Jaguarundi by flight box to the USA
Relocating two young, 18-month old jaguarundis from Dortmund, Germany to Panama City, Florida, in the United States, was a recent first for G.K. Airfreight Service - the Animal Transportation Service.
For, despite its 40-year history relocating zoo animals and providing pet transportation, G.K Air never before had dealings with this species. Most people have never heard of a jaguarundi, much less seen one. This was truly a “first.”
Indeed, the jaguarundi is the least “catlike” of feline animals. They resemble martens or weasels more than cats, and their natural habitat is Central and South America where they are considered an endangered species. The Dortmund Zoo was providing the Bear Creek Feline City in Florida the opportunity to present jaguarundis for the very first time, relocating the animals from urban Central Europe to sub-topical Florida.
Naturally, the journey had to be in complete conformity with all regulations concerning endangered species. The Dortmund Zoo appointed two members of its team to oversee the project to assure the wellbeing of these two small cats. G.K. Air’s own well-trained personnel took over all of the formalities from the preparation of necessary customs documents to the planning of all aspects of the animal transport including the pickup at the Dortmund Zoo.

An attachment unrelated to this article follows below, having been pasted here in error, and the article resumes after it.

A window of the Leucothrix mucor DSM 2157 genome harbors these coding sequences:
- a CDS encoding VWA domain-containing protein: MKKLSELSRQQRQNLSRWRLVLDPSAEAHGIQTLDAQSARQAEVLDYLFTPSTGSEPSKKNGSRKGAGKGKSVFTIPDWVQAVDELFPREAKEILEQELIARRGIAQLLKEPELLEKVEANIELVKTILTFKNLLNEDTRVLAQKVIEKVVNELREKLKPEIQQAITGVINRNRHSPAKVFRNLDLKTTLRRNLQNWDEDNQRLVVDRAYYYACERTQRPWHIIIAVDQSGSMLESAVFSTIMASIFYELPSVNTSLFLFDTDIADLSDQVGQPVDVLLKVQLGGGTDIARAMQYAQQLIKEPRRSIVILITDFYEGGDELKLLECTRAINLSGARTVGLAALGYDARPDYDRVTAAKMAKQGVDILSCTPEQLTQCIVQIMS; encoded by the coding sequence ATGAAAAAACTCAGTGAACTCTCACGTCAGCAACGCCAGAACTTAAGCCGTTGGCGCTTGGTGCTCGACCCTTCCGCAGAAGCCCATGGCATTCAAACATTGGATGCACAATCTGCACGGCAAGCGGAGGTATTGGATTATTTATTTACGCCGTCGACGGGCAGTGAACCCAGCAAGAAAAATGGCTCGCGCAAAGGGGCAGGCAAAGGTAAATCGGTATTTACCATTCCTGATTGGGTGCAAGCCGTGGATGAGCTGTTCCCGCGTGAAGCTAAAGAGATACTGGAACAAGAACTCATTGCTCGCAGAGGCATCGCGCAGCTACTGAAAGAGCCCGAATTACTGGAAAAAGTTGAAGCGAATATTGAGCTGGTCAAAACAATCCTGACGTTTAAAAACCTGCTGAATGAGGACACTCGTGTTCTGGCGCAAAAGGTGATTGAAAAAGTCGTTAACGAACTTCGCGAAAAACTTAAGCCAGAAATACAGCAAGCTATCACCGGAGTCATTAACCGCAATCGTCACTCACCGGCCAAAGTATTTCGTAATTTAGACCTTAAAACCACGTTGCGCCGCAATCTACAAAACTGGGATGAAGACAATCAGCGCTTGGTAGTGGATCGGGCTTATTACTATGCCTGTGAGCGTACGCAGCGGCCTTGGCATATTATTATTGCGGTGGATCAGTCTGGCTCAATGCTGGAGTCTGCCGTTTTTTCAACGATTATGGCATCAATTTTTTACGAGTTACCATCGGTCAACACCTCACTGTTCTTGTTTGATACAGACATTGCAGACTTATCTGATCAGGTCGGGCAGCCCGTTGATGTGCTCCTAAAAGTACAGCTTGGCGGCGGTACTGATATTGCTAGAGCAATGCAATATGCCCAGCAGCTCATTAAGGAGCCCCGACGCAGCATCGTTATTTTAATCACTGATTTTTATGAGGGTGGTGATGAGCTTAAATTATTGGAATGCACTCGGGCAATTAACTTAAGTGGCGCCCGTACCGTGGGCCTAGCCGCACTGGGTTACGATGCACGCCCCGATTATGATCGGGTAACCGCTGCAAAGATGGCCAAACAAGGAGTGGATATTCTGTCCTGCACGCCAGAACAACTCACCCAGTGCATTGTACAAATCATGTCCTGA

It was particularly important that the ambient temperature be held at a constant temperature en route as these two carnivores, which are accustomed to devouring small rodents and pests and occasionally other small creatures, feel best at temperatures ranging from 15 – 20’C, or about 55 – 68’F.
This requirement was guaranteed and adhered to without difficulty enabling the cat passengers to experience a stress-free flight across the Atlantic. Their transport cages were also custom-created for them assuring complete creature comfort on board the British Airways jet taking them to via Atlanta to Panama City.
According to Mr Kay Wissenbach, G.K. Air’s managing director, the crew was so concerned about the animals’ welfare that he was telephoned directly from the plane and assured that they were perfectly loaded and he had no cause for worry.
“I indeed felt myself very well served,” said Wissenbach. Continuing, he added, “I wish to take this opportunity to express our appreciation to all involved for this excellent cooperation; not just only for the perfect planning where all worked together hand-in-hand, but for providing animal transportation which made for a trip which did not subject the passenger to duress.
“This is indeed the goal which we all strive for!”